I've used < h1 > and < h2 > html definitions for ePubs multiple times, and I've never had a problem. The biggest issue, as Ernest notes, is that SOL uses the h1 - h3 definitions for it's own display purposes, so those designations won't transfer to SOL (instead I use { t } for h1 section breaks and { p } for chapter breaks (or { p } for h1 breaks if you don't care about sections).

One important thing to remember is that color changes, like Ernest uses, don't work with everyone. Many people are color blind (such as seeing red as black), while many graphic features like colors don't translate for blind readers using text-to-speech software. (If you use html, using the "alt" or "title=" field allows you to specify what the blind hear when a file is read aloud.)

Instead of a 'half page' divider line, I tend to use 10 underscores, so they'll fit on any size display with any user selected font. the html < hl > command allows a "width=xx%" parameter which works as well.

I've mentioned dividing books into sections, but these are generally for special uses only, such as if the book is divided by topic or focus. In my newest book, I have several flashbacks by various characters, so those chapters are broken into separate sections so it's obvious there's a distinct break in the story (with section titles clear marking each change). This might also work with POV changes in a first person story, but only if you maintain the POV changes across multiple chapters. (Note: this violates the notion of a "limited" viewpoint in 3rd person stories (i.e. if the entire story is told from one person's POV, even in 3rd person, then you can't introduce someone else's POV because it breaks the flow of the story.)

Replies:   Ernest Bywater
Ernest Bywater

@Crumbly Writer

I've used < h1 > and < h2 > html definitions for ePubs multiple times, and I've never had a problem. The biggest issue, as Ernest notes, is that SOL uses the h1 - h3 definitions for it's own display purposes, so those designations won't transfer to SOL (instead I use { t } for h1 section breaks and { p } for chapter breaks (or { p } for h1 breaks if you don't care about sections).


At SoL the command { p } is the Partition Command and is used for a hard page break to start a new web page at that point and is usually done as:

{ p }Chapter xx

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Most epub software will recognise the H1 and H2 commands as headings for new pages, but if you just use those commands they will often display exactly the same in many epub readers. Which is why I do one in red text and one in blue italic text - some epub readers will carry across the colors and some will carry across the italics, while few will carry across both. That way the reader can see the difference between the chapter heading and the sub-chapter heading. I also have a note to that difference on the bottom of the copyright page on the epubs.

REP

I have used Word for many years and am happy with it.

I recently decided to use the Heading 1 style as my Chapter heading style, so the chapter breaks show in my navigator window when using a Master Document. I haven't posted a story since making that decision.

Is Word's Heading 1 the same thing as SOL's ? If so, will it cause problems, since I don't know how Lazeez uses the code?

Replies:   Ernest Bywater
Ernest Bywater

@REP

Is Word's Heading 1 the same thing as SOL's ? If so, will it cause problems, since I don't know how Lazeez uses the code?


see:

http://storiesonline.net/author/posting_guidelines.php

quote

File formats accepted for submission of works through the site are: Plain Text (.txt, .asc) and HTML files. (All open formats, no proprietary formats are accepted -- No Word, Wordperfect, MS Works, AppleWorks, or Lotus Word) If you need to submit styled text like italics and bold, convert your document to HTML. All the popular word processors support one of these two.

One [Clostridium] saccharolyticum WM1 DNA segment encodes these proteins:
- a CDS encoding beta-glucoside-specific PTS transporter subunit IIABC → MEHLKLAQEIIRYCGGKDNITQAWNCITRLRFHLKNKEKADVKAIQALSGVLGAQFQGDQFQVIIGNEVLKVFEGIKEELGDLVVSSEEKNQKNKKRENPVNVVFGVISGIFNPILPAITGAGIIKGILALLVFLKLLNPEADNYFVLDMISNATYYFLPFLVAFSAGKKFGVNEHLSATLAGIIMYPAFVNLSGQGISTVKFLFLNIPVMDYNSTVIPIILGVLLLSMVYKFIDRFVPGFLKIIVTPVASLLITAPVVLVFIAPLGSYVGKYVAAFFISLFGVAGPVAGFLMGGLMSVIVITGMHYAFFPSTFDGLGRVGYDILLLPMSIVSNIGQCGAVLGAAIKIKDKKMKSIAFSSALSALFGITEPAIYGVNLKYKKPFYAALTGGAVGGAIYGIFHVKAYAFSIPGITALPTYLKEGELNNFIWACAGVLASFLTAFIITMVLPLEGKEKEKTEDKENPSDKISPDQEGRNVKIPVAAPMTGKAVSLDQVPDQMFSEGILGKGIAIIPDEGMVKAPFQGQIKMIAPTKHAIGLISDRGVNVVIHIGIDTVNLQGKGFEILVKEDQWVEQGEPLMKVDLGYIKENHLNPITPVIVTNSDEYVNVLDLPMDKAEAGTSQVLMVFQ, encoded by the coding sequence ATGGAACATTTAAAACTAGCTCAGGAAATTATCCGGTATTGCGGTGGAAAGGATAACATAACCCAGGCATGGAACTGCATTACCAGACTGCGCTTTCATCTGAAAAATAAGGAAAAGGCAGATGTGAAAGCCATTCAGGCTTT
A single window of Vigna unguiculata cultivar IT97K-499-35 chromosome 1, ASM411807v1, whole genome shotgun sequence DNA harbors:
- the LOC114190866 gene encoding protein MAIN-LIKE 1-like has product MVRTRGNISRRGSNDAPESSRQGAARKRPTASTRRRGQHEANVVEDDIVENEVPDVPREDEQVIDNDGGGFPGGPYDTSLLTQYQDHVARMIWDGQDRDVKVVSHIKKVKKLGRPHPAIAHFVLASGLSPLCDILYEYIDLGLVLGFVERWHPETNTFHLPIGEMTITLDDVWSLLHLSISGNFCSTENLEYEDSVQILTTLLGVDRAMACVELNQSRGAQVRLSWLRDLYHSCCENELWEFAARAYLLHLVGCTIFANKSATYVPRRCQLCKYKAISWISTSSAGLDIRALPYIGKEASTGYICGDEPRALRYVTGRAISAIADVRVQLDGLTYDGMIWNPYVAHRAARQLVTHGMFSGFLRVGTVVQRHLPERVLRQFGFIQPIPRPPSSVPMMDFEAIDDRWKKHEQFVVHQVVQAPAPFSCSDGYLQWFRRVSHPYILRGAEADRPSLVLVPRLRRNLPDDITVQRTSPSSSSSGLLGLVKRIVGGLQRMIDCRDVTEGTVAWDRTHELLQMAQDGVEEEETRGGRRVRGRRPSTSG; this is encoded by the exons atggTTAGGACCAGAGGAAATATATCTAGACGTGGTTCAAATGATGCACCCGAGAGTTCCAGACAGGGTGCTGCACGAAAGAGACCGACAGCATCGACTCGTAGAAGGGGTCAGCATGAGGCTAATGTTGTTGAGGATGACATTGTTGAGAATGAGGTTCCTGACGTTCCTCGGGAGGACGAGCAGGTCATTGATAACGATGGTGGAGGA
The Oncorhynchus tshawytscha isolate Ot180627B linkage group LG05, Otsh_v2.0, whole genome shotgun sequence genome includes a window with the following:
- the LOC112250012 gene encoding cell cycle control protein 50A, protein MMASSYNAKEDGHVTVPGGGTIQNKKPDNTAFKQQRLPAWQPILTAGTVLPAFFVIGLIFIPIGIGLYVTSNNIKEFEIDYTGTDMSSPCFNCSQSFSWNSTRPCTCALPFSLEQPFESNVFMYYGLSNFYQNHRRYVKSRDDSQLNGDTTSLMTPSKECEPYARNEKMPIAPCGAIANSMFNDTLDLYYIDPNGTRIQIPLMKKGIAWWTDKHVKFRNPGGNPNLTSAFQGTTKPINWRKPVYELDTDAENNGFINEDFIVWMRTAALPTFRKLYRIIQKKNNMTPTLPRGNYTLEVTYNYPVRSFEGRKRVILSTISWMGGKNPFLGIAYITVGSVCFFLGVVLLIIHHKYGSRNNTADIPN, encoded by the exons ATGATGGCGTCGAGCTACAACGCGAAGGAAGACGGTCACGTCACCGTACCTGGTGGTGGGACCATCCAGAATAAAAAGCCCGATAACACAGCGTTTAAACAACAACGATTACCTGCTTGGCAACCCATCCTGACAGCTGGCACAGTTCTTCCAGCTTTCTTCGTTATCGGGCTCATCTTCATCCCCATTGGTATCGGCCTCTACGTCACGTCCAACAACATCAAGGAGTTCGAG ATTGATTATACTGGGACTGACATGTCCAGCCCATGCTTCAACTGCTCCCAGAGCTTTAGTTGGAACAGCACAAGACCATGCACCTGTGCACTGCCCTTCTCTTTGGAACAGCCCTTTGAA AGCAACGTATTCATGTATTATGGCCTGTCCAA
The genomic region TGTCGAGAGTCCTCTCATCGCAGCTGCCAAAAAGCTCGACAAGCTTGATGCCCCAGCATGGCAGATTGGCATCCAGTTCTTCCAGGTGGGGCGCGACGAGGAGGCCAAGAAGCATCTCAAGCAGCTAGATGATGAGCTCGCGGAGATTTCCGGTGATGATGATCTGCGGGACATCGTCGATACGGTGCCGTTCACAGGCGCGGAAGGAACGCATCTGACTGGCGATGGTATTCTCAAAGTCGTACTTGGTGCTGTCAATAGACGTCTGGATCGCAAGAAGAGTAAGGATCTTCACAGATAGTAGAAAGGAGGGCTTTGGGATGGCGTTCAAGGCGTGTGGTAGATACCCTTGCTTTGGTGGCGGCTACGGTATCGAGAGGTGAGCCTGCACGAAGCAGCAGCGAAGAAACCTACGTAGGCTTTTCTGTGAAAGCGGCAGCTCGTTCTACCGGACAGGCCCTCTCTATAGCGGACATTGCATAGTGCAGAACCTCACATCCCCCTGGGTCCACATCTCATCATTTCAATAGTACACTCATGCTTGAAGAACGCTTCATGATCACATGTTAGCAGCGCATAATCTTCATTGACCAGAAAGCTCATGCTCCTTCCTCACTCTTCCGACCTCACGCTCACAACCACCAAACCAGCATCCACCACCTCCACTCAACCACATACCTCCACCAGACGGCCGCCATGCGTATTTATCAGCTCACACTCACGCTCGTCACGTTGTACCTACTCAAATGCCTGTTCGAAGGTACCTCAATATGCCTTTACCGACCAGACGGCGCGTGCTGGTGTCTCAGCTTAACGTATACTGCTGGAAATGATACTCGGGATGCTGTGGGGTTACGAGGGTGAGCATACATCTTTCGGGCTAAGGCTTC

end quote

as long as you convert to one of the accepted formats above then the SoL Submission Wizard will sort it out for you. Having the chapter headings as a H1 style in the word processor will see it listed as that if converted to html, and the Wizard will change that to H3 for you.

As I said above, I've been using the H1 for chapter headings for many years, but I've converted it to Tagged Text commands up to very recently when I started lodging SoL friendly html files where I convert the H1 to H3 before submitting the html code. I need to do that to ensure my other H2 and H3 headings are correct relative to the H1, but if H1 is all you use, then the wizard should handle it.

Like all things at SoL, if in doubt ask Lazeez through the Webmaster link on the site.

REP

Thanks EB. I always convert to HTML for submission, but haven't used direct formatting tags for close to 40 years. Wasn't sure how the HTML conversion would handle the Heading 1 command.

Replies:   Ernest Bywater
Ernest Bywater
Updated:

@REP


I always convert to HTML for submission


If you don't use the same file to create an e-pub format, then the easiest thing for you to do would be to use the Word H3 heading and set it up with the size etc you want, that way the heading SoL friendly from the moment you save it as html.

http://storiesonline.net/doc/Text_Formatting_Information_Guide#htm

says:


HTML files

If you feel like submitting your own html files you can do so. However, keep in mind that all html code gets stripped from your files with very specific exceptions, and your files get reformatted from scratch.

The exempted html codes carried over to the site are:

italic < i >
bold < b >
bold-italic < b >< i >
emphasize < em >
strong < strong >
superscript < sup >
blockquote < block >
horizontal rules < hr >
H3, H4 and H5 header tags < h3 >< h4 > < h5 >

The site's conversion utilities try to support centered and right justified text, but it doesn't work very reliably due to the different ways this may be acheived.


There area few other commands the wizard will accept (ask Lazeez about them), but all the rest are stripped out. To ensure there is no confusion I take the time to use an editor to strip out the excess code by using the 'Replace all' command to replace the code with nothing.